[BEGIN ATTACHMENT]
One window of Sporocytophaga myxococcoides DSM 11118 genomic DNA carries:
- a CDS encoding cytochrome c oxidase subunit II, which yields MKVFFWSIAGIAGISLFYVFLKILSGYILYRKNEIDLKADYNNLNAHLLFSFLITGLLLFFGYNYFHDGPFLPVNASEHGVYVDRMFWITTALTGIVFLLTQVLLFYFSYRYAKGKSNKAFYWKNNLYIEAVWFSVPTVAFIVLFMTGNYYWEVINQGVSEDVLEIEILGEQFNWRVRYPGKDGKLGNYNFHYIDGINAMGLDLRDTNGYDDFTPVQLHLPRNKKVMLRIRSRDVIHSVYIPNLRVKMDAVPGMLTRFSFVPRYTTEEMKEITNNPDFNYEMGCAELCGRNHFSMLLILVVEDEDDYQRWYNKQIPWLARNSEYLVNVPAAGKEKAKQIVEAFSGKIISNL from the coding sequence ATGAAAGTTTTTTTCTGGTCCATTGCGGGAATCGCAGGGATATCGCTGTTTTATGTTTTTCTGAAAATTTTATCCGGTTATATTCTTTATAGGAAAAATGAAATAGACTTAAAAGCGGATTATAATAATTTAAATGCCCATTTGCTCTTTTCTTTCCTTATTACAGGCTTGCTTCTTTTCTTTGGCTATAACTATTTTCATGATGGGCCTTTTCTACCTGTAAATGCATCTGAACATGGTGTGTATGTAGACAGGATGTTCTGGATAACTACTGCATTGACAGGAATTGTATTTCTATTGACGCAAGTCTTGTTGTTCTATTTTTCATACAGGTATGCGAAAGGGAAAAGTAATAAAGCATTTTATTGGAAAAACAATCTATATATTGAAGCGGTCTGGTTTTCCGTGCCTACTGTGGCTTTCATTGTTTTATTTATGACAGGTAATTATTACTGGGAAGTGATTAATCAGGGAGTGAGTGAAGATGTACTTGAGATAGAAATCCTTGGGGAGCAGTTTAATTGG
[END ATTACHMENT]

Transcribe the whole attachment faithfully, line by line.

One window of Sporocytophaga myxococcoides DSM 11118 genomic DNA carries:
- a CDS encoding cytochrome c oxidase subunit II, which yields MKVFFWSIAGIAGISLFYVFLKILSGYILYRKNEIDLKADYNNLNAHLLFSFLITGLLLFFGYNYFHDGPFLPVNASEHGVYVDRMFWITTALTGIVFLLTQVLLFYFSYRYAKGKSNKAFYWKNNLYIEAVWFSVPTVAFIVLFMTGNYYWEVINQGVSEDVLEIEILGEQFNWRVRYPGKDGKLGNYNFHYIDGINAMGLDLRDTNGYDDFTPVQLHLPRNKKVMLRIRSRDVIHSVYIPNLRVKMDAVPGMLTRFSFVPRYTTEEMKEITNNPDFNYEMGCAELCGRNHFSMLLILVVEDEDDYQRWYNKQIPWLARNSEYLVNVPAAGKEKAKQIVEAFSGKIISNL from the coding sequence ATGAAAGTTTTTTTCTGGTCCATTGCGGGAATCGCAGGGATATCGCTGTTTTATGTTTTTCTGAAAATTTTATCCGGTTATATTCTTTATAGGAAAAATGAAATAGACTTAAAAGCGGATTATAATAATTTAAATGCCCATTTGCTCTTTTCTTTCCTTATTACAGGCTTGCTTCTTTTCTTTGGCTATAACTATTTTCATGATGGGCCTTTTCTACCTGTAAATGCATCTGAACATGGTGTGTATGTAGACAGGATGTTCTGGATAACTACTGCATTGACAGGAATTGTATTTCTATTGACGCAAGTCTTGTTGTTCTATTTTTCATACAGGTATGCGAAAGGGAAAAGTAATAAAGCATTTTATTGGAAAAACAATCTATATATTGAAGCGGTCTGGTTTTCCGTGCCTACTGTGGCTTTCATTGTTTTATTTATGACAGGTAATTATTACTGGGAAGTGATTAATCAGGGAGTGAGTGAAGATGTACTTGAGATAGAAATCCTTGGGGAGCAGTTTAATTGG